When Travis Creel finished up his playing days in Hattiesburg, Southern Miss coach Scott Berry knew he could have a career in coaching. Berry didn’t, however, necessarily think Creel would end up back in Hattiesburg.
That’s not because Berry didn’t believe in Creel’s drive to become a successful college baseball coach. Berry just simply didn’t look that far ahead into the future. The situation would have to work out perfectly, and it did this summer.
Southern Miss announced the hiring of Creel to Berry’s staff last week, and Berry couldn’t be more excited.
“I knew he wanted to coach because of his passion for the game of baseball,” Berry said. “He was a very high IQ player when he played. He really understood the game, knew the game and was a student of the game. Did I ever think there would be a time that he’d back here? Probably not, because I didn’t look that far ahead.
“Certainly, I knew he had the ability to make a really good coach if he continued on.”
Growing up in Ocean Springs, Southern Miss was a dream school to play at for Creel. Going into the coaching field, he always knew he wanted to return to his alma mater. It was a strange dynamic for him to coach at one of Southern Miss’ biggest rivals, but he enjoyed it every time he stepped on the diamond with his friends from Hattiesburg.
“It was weird,” Creel said. “I coached at (Louisiana) Tech for three years and we played Southern Miss like 10 times so it was always weird, but it was always fun to compete against the guys you know and friends.”
One of those friends, Southern Miss pitching coach Christian Ostrander, was on the Louisiana Tech staff with Creel for two seasons. With the hiring of Creel, Southern Miss has now hired two coaches away from the Bulldogs in the last two seasons.
Creel will replace former assistant coach Chad Caillet as the team’s top overseer of recruiting, as well as the team’s offense. Creel played under Caillet at Southern Miss, and just like every coach he worked under, Creel has applied some of the lessons to his coaching career Caillet taught him as a player.
“I thought so much of coach Caillet as a player and into my coaching career,” Creel said. “I’ve worked with some really good bosses in junior college and at Louisiana Tech. I think as a coach, everybody kind of steals ideas. You take stuff with you that you like and leave stuff behind that you don’t like, then it kind of morphs you into your own personalized coach.”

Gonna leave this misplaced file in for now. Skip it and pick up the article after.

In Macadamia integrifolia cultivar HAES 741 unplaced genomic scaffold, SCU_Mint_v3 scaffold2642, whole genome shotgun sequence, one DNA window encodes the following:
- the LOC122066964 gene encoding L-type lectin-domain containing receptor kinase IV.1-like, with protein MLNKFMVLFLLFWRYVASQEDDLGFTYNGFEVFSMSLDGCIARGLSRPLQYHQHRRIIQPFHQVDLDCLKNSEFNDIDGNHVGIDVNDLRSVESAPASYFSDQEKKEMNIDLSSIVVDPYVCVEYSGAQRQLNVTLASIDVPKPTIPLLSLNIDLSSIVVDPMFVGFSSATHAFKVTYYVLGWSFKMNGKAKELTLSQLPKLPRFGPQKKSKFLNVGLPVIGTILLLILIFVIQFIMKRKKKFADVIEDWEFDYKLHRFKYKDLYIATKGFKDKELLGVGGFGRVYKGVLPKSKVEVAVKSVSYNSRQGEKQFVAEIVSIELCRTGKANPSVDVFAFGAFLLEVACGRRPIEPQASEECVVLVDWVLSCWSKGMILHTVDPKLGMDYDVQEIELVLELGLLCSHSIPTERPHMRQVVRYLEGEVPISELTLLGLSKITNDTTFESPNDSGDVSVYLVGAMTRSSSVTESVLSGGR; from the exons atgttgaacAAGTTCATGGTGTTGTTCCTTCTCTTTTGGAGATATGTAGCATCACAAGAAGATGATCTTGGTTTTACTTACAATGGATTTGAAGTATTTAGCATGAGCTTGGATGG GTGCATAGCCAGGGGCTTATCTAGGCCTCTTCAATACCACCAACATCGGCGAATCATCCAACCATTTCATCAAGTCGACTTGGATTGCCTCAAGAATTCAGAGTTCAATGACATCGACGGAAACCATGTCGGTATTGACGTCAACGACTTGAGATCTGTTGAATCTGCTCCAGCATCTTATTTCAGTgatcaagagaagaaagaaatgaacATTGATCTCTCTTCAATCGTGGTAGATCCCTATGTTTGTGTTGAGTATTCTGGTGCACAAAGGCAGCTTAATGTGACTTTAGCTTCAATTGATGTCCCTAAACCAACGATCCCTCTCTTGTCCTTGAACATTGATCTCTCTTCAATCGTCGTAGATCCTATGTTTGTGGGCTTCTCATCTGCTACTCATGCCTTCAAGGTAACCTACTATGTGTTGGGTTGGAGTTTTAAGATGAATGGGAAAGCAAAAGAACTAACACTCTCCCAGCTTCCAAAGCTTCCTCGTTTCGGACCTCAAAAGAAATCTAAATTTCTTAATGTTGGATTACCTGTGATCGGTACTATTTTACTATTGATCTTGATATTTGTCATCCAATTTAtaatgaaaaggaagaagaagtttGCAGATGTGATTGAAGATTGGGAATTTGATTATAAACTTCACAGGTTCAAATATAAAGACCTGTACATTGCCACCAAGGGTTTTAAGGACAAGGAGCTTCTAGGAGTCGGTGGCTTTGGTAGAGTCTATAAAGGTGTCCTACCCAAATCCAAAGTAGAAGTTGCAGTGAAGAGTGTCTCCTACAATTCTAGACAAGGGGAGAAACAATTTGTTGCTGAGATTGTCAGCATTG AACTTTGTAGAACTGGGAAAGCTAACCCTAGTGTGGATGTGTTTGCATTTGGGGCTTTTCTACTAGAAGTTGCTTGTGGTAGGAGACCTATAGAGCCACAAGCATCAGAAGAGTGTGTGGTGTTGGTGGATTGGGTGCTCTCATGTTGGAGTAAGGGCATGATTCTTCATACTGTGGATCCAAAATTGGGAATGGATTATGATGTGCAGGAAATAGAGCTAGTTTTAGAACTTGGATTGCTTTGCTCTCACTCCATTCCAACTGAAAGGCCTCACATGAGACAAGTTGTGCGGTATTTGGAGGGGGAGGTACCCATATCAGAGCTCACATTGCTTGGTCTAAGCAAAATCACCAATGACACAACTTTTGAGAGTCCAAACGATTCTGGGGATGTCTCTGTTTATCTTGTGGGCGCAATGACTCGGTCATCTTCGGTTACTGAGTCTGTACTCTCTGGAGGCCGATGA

Berry was also the head coach for Southern Miss when Creel played, so he’ll have the experience of playing and coaching under the 10-year USM veteran.
“Coach Berry is such a genuine person and a high-character man,” Creel said. “I think playing for him gives me a better understanding of how he wants to operate things, how he wants to do things and what kind of kids he wants to bring into the program. I think it’ll benefit me.”
Creel operated the same assistant role at Tech for the last two seasons, and he had the Bulldogs offense ranked in the top half of the conference in multiple categories. Prior to his three years in Ruston, Creel coached at Jones County Junior College for two seasons where he served as the team’s hitting coach, infield coach and recruiting coordinator. The Bobcats won the NJCAA National Championship during his second season in Ellisville, and he also coached at Meridian Community College for a season before Jones.
When it comes to recruiting for Southern Miss, there are a couple of factors giving Creel an advantage. He’s from South Mississippi, he recruited the state for two years at Jones and he learned the ropes of recruiting at the Division I level at Louisiana Tech.
Southern Miss just completed its first Top 100 recruiting class since 2013, according to Perfect Game.
“Coaching in junior college for three years helped me out,” Creel said. “I have great relationships with all of the junior college coaches in the state and high school coaches in the state, as well, so there’s no doubt it’s beneficial.”
A two-time team captain for the Golden Eagles, Creel played for Southern Miss from 2009 to 2013. He went to the College World Series during his redshirt freshman season, and the team played in two NCAA Tournaments during the rest of Creel’s collegiate career.
Not only did Creel have a successful playing career at Southern Miss, but based off his short track record, Berry believes he’ll have an equally fruitful coaching career.
“It’s very rewarding because you’d like for these guys, when they come into your program to leave it better than they found it,” Berry said of Creel as a player. “Certainly, Travis was one of those guys. He was part of three championships here and he was on the World Series team that first year.
“When he started excelling at Louisiana Tech, and there was more responsibility and accountability, it showed in the players they were signing and how they played.”